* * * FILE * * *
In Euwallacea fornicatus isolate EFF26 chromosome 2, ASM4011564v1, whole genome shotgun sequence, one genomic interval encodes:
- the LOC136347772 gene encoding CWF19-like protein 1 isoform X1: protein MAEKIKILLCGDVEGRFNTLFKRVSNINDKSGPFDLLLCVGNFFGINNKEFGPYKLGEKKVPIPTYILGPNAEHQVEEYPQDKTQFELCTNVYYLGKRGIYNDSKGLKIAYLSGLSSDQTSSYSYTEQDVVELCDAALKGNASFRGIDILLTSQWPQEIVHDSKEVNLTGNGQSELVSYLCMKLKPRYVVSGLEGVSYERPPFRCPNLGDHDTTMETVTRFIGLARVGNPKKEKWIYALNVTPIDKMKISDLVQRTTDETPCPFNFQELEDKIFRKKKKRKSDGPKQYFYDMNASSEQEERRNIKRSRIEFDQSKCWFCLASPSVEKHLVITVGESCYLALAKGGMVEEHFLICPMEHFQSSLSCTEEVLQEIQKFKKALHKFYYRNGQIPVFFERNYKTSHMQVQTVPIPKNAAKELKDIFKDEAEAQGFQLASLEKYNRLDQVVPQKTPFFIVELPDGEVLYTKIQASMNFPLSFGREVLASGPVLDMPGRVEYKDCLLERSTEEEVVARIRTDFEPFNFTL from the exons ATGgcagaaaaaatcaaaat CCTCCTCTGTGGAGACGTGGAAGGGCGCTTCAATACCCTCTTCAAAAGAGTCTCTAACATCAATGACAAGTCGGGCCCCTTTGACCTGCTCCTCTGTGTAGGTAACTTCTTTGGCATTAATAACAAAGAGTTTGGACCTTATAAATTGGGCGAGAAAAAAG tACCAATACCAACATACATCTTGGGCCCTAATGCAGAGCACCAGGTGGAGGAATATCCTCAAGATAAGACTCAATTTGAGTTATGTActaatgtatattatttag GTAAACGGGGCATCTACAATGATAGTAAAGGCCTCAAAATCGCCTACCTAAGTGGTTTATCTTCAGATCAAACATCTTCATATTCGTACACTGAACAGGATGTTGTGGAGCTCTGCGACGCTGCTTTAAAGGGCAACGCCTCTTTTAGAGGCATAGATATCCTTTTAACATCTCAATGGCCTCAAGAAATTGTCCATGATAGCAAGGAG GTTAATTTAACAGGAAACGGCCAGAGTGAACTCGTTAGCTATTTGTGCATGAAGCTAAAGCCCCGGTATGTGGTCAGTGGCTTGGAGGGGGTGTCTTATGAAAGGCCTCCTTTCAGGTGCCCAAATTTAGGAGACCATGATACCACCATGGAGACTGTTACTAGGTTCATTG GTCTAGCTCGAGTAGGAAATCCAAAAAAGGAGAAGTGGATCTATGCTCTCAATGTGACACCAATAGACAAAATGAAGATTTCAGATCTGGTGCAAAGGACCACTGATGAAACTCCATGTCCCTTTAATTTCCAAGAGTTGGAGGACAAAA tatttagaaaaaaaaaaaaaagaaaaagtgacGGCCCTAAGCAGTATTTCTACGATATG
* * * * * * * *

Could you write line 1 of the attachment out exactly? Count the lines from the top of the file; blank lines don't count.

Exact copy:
In Euwallacea fornicatus isolate EFF26 chromosome 2, ASM4011564v1, whole genome shotgun sequence, one genomic interval encodes: